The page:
This week, I read Rabbi Brody’s article: Strangling Stringencies. It was a pivotal piece in the puzzle. In it, he answers the question he receives from so many religious people, new and old-timers alike: If I’m religious, then why aren’t I happy?! I almost stopped breathing as I scanned ahead to find the answer. Rabbi Brody explains that there are two reasons: Either lack of emuna, or too many stringencies in mitzvah observance.
Emuna, I knew I was lacking. I often prayed to Hashem on that point. But I felt that it had to be something deeper than that. Surely the fact that I was asking for stronger emuna during this trying time was already half the solution. But stringency? That was almost funny, for someone like me. I was barely lighting Shabbat candles on time and doing on-the-spot-teshuva at least 3 times every Shabbat for some mistake or other. NO. Stringency wasn’t my problem….. One of Rabbi Nachman’s teachings I often happily remind myself of is his well documented disdain for such stringencies. But making such a bold argument must have some truth in it, I reasoned, so I thought back a little, and remembered.
Some time ago, I took upon myself certain stringencies in personal modesty, although to be honest, I didn’t know they were stringencies as much as what I had then observed to be the best way to fulfill the dictates of the law. On hindsight, I should have known it was a bad sign when I bawled my eyes out upon making the decision! It has been difficult, to say the least, and I have cried many times to Hashem over the issue but at the same time somehow convinced myself that it was good for me. Worse yet, I have had such a fear of Heavenly retribution and worse, G-d forbid, if I would go back on my decision, that I resigned myself to feeling this way for the rest of my life. I simply tried to follow Rebbe Nachman’s advice, “Only Today”. It was a strong band-aid, but the wound was seeping dangerously. I discovered that this particular stringency was affecting my very sense of self: which of course threw everything else off-balance. Understanding this has finally helped me to put change firmly where it belongs: in clearer perspective.
Now, it seems, the puzzle is almost complete. Checking and Balancing. Separating the good from the bad, finding the right balance to ensure keeping the laws simply and correctly, and knowing which spiritual tools to use at the right time. Practical lessons from Rebbe Nachman joining forces to help me, yet again. Blending them all together, past and present, so that the future will be clearer and hopefully, more joyful.
Hashem showed me, once again, the damaged grain in the pile. I will sift the bad from the good. I am not sad, nor regretful of the stringencies I took upon myself. I learned a lot about myself, and what I am capable of. I also now strongly believe that for two years I was given the ability to physically repent for previous years of immodesty. I am only grateful for this precious tool of perception and observation that I was given to use for this great benefit. Another tool I was blessed with was simple yearning. Yearning for lost emuna, yearning for a stronger connection to Torah, for more joy. Sometimes in tears, usually in silence, mostly for rare stolen minutes before exhausted sleep would take over.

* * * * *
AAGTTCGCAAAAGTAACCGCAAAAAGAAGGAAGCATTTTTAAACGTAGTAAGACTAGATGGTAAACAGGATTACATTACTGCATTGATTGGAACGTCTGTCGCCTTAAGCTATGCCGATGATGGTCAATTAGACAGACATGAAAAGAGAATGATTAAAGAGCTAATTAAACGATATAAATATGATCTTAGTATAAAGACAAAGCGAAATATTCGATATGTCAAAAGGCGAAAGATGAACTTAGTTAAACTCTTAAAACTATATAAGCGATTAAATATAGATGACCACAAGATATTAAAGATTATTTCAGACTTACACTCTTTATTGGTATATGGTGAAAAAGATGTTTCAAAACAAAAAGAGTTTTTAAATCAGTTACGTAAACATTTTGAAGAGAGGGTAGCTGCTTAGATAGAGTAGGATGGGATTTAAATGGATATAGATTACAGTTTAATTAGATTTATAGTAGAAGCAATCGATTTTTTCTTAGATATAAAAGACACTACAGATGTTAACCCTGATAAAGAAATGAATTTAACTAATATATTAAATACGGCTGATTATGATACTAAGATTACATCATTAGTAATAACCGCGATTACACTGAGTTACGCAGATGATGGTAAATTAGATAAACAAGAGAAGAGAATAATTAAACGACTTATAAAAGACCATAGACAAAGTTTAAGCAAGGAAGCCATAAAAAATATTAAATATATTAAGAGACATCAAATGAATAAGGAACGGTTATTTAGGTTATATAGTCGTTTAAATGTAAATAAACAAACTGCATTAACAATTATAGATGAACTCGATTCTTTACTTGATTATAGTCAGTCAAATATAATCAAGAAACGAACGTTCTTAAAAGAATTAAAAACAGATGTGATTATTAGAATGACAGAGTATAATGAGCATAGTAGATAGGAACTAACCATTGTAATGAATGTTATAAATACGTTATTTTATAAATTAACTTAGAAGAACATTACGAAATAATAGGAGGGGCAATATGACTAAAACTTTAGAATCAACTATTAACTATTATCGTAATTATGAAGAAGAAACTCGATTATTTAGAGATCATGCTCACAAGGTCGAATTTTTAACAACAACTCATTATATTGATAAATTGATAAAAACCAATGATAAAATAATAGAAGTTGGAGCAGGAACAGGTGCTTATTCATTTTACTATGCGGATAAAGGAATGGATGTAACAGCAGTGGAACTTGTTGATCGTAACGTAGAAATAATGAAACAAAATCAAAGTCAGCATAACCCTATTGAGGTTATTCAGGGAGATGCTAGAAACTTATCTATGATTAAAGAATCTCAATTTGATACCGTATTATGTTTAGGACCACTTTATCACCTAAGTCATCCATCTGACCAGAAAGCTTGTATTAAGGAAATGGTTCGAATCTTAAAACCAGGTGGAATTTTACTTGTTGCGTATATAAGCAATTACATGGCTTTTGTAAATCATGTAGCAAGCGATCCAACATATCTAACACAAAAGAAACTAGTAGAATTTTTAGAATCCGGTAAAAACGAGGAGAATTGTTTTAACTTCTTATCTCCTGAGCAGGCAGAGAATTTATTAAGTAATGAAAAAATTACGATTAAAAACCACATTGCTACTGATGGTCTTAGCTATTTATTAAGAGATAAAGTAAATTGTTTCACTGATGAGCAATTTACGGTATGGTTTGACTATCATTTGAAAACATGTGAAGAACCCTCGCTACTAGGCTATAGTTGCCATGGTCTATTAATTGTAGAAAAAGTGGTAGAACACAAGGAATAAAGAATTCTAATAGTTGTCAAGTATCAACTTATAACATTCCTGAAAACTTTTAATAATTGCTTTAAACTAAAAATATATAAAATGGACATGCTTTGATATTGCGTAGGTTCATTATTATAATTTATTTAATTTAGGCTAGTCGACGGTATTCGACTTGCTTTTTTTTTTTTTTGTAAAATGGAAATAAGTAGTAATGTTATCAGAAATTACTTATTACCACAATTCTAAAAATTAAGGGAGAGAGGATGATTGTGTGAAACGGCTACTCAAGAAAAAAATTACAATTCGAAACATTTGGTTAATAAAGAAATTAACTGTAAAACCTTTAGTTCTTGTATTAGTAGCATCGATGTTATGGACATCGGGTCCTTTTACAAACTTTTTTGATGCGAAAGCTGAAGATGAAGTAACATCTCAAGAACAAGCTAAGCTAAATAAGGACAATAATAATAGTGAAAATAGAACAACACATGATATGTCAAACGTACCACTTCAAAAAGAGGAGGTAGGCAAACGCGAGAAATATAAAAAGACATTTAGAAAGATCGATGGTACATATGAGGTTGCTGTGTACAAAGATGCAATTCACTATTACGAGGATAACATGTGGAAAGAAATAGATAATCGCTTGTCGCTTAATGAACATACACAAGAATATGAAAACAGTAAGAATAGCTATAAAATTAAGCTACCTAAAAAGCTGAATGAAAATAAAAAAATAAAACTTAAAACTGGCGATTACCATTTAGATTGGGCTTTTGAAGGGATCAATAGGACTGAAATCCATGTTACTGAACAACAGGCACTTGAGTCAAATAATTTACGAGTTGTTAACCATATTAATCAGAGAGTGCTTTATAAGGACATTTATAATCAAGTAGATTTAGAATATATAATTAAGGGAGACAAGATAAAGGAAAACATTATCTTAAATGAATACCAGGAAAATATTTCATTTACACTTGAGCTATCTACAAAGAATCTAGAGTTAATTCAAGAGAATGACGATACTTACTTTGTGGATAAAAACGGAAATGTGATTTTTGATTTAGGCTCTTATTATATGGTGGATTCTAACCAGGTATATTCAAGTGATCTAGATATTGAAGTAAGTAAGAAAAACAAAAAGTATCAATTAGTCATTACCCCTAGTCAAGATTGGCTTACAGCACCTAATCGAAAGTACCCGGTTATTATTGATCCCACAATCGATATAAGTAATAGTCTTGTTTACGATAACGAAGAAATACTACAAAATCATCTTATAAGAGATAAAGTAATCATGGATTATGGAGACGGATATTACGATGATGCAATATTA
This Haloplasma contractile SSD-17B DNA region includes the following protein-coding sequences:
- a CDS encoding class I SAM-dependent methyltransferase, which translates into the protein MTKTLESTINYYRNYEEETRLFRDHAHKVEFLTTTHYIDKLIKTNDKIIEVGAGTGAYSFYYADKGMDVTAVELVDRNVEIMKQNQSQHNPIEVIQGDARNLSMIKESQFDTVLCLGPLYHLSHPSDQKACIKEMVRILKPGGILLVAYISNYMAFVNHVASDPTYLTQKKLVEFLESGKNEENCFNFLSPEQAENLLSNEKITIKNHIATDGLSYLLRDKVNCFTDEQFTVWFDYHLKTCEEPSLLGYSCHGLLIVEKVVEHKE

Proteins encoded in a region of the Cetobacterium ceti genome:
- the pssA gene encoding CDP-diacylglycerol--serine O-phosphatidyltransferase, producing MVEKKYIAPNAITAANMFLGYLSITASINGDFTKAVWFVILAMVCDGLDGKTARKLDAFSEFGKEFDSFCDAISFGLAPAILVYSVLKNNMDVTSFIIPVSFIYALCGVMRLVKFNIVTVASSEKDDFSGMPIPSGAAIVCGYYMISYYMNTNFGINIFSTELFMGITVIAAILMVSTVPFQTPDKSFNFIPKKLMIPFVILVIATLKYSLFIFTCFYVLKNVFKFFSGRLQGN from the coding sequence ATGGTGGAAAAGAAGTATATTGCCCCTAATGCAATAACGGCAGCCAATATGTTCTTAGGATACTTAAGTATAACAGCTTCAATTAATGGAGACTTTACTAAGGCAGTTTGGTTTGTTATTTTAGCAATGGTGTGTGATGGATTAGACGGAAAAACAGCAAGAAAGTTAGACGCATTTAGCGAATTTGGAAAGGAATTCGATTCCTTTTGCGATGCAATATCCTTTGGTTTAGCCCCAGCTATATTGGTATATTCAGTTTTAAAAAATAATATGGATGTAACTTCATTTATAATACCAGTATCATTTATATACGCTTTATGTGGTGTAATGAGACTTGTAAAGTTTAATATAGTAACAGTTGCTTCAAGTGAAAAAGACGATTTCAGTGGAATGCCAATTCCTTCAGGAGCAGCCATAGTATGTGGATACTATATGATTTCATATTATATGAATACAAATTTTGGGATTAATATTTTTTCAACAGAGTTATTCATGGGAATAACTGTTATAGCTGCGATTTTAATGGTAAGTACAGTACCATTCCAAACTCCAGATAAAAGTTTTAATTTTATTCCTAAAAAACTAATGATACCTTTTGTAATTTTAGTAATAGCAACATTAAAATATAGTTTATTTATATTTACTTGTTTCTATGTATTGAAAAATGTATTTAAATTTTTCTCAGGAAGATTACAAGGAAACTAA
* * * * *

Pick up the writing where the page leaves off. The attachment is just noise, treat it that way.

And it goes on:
And now? The tentative possibilities of change without fear. To learn afresh from the Tzaddik and take “old” lessons to new heights: to renew my pursuit of joy, to refresh my desire to change and develop. I have grown stale, but despise being in this sorry state. Rabbi Nachman entreats us not to “grow old” in our spiritual growth and observance by remaining in the same place. Somehow, through constant “birur” I’ll keep making the slow, sometimes painful, but hopefully steady trek upwards.
This “growing old” business is certainly on my mind lately: as I rapidly approach my 40th Birthday, I pray I will be blessed with the additional wisdom of the next decade as promised by our sages. Between you and me, I’m counting on a sure thing, because I’m blessed to be guided by the wisdom of Rebbe Nachman.
You might be wondering what my practical decision is on the abovementioned matter of personal modesty: the fact is, I am not putting any limits on myself: not to completely discontinue, nor to continue. Only Today. The main thing was to realize that it IS a stringency, not law, and to feel relaxed, confident and joyful in that knowledge on a practical, daily basis.